This post is by Jesse Galef, who is stepping in today.
I know they do things differently “across the pond” but I was still surprised to read that in a legal case in England, climate change belief was given the same legal status as religion. No joke.
Tim Nicholson is a strong environmentalist to the point that he refuses to travel by air. He believes this was a factor in his recent termination and wants to sue for wrongful discrimination. This week, a judge ruled that his environmentalism qualifies as a “genuinely held philosophical belief for the purpose of the 2003 Religion and Belief Regulations” and that he could proceed with a lawsuit.
Mr Nicholson hailed the Employment Appeals Tribunal ruling as “a victory for common sense” but stressed climate change was “not a new religion”.
He said: “I believe man-made climate change is the most important issue of our time and nothing should stand in the way of diverting this catastrophe.
“This philosophical belief that is based on scientific evidence has now been given the same protection in law as faith-based religious belief.
“Belief in man-made climate change is not a new religion, it is a philosophical belief that reflects my moral and ethical values and is underlined by the overwhelming scientific evidence.”
His lawyer Shah Qureshi, head of employment law at Bindmans LLP, argued that if the ruling had gone against them, “the end result would be that the more evidence there is to support your views, the less likely it would be for you to enjoy protection against discrimination”.
Now, I don’t know enough about the British law to comment on the judge’s decision – it might be an accurate dispensation of their written laws. But this is a great example of how complex the issue of secularism can be and how tough it is to implement. We don’t want the state to define religion – that would be none of their authority – and without a definition we have other problems.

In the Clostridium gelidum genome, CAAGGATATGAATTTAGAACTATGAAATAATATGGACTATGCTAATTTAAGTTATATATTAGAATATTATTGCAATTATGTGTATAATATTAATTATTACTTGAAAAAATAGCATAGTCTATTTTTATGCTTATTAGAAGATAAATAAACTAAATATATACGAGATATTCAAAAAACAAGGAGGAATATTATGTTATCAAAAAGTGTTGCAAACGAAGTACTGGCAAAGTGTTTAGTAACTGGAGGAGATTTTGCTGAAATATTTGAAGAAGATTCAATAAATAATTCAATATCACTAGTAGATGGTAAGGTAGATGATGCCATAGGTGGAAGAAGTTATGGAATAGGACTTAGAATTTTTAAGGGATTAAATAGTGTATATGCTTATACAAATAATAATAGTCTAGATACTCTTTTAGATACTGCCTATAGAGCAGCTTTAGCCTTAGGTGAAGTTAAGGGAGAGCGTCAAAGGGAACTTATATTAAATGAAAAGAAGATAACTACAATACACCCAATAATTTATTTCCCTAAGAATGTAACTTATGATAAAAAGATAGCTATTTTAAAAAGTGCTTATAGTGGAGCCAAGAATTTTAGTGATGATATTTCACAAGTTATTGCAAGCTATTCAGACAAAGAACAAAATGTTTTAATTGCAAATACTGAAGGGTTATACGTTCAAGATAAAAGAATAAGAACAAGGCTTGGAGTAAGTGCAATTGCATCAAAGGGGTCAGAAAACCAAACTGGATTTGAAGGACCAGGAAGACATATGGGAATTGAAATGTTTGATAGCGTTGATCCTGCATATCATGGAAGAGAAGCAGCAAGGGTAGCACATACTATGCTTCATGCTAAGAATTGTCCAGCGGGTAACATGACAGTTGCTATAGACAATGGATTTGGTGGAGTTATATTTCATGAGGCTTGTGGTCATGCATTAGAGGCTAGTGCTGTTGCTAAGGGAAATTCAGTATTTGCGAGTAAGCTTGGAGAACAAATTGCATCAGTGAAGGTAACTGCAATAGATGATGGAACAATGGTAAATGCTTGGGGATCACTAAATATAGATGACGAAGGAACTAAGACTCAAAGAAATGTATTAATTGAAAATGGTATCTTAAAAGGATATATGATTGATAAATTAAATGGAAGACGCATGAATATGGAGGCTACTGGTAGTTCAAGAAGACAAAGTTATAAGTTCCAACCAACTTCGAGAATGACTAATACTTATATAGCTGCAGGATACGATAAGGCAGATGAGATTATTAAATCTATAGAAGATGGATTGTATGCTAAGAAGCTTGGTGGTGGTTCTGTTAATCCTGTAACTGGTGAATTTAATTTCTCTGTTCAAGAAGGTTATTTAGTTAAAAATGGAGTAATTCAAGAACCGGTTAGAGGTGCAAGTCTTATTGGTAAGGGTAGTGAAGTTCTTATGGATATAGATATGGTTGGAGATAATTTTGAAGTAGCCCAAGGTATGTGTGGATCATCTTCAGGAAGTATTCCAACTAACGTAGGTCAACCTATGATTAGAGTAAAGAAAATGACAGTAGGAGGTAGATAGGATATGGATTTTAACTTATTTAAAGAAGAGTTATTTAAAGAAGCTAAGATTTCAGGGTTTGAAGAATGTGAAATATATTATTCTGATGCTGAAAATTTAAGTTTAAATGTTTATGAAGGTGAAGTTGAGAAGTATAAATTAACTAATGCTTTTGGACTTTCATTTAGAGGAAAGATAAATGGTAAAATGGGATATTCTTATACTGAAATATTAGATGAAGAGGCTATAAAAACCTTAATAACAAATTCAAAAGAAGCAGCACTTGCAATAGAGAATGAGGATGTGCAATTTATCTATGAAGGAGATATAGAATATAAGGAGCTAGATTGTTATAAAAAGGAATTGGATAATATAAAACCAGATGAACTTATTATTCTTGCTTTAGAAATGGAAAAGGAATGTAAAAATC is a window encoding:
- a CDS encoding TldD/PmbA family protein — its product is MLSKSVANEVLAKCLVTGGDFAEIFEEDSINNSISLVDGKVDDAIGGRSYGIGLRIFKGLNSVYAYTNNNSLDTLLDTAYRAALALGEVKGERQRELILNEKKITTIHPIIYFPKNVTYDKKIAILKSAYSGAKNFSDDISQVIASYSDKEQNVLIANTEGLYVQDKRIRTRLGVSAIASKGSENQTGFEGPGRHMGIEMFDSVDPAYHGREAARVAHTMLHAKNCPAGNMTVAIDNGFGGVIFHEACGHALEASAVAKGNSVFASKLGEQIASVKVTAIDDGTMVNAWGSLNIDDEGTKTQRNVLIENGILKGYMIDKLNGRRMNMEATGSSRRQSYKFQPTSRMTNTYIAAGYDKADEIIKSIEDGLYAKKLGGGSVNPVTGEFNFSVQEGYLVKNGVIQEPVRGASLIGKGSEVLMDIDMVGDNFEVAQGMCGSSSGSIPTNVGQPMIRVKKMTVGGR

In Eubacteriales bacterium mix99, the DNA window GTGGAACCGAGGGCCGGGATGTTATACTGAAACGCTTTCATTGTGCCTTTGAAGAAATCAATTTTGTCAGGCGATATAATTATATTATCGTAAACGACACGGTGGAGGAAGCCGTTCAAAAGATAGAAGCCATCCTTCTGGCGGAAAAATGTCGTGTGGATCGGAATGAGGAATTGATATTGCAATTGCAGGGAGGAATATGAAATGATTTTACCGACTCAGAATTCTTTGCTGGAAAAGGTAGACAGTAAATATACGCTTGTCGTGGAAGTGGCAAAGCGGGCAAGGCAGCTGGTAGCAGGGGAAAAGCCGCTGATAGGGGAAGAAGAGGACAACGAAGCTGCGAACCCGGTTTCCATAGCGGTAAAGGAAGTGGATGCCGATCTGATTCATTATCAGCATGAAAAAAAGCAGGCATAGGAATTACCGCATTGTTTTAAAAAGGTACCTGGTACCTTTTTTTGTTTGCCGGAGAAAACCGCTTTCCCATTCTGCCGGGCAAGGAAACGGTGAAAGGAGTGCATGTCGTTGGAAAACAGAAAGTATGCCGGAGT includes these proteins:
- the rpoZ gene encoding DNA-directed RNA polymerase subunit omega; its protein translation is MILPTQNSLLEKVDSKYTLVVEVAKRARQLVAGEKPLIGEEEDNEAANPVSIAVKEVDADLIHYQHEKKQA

This situation reminds me off is the so-called “conscience protection clauses” that are typically associated with the religious right here in America. Senator Enzi tried to slip one in the healthcare bill – I remember because when I was with the Secular Coalition we lobbied against it. It states that if a healthcare employee feels a particular act violates their conscience, he or she can refuse to do so without fear of being fired. In context, it usually means that someone can refuse to assist in like abortions, sell contraception, or provide end of life care. Our position has generally been that if your supernatural beliefs are affecting your job performance, you might have chosen the wrong job and companies have the right to dismiss you.
I suppose that if a country is going to have a law like the “conscience protection clause” for religion, it might as well apply for nonreligious moral systems, right?
Wait, I just thought of something: I have a sincere belief, based on science and philosophy, that religion is incorrect and that it is immoral to promote faith. In my job search, perhaps I should consider applying for the clergy in England – I could get paid while conscientiously refusing to work!
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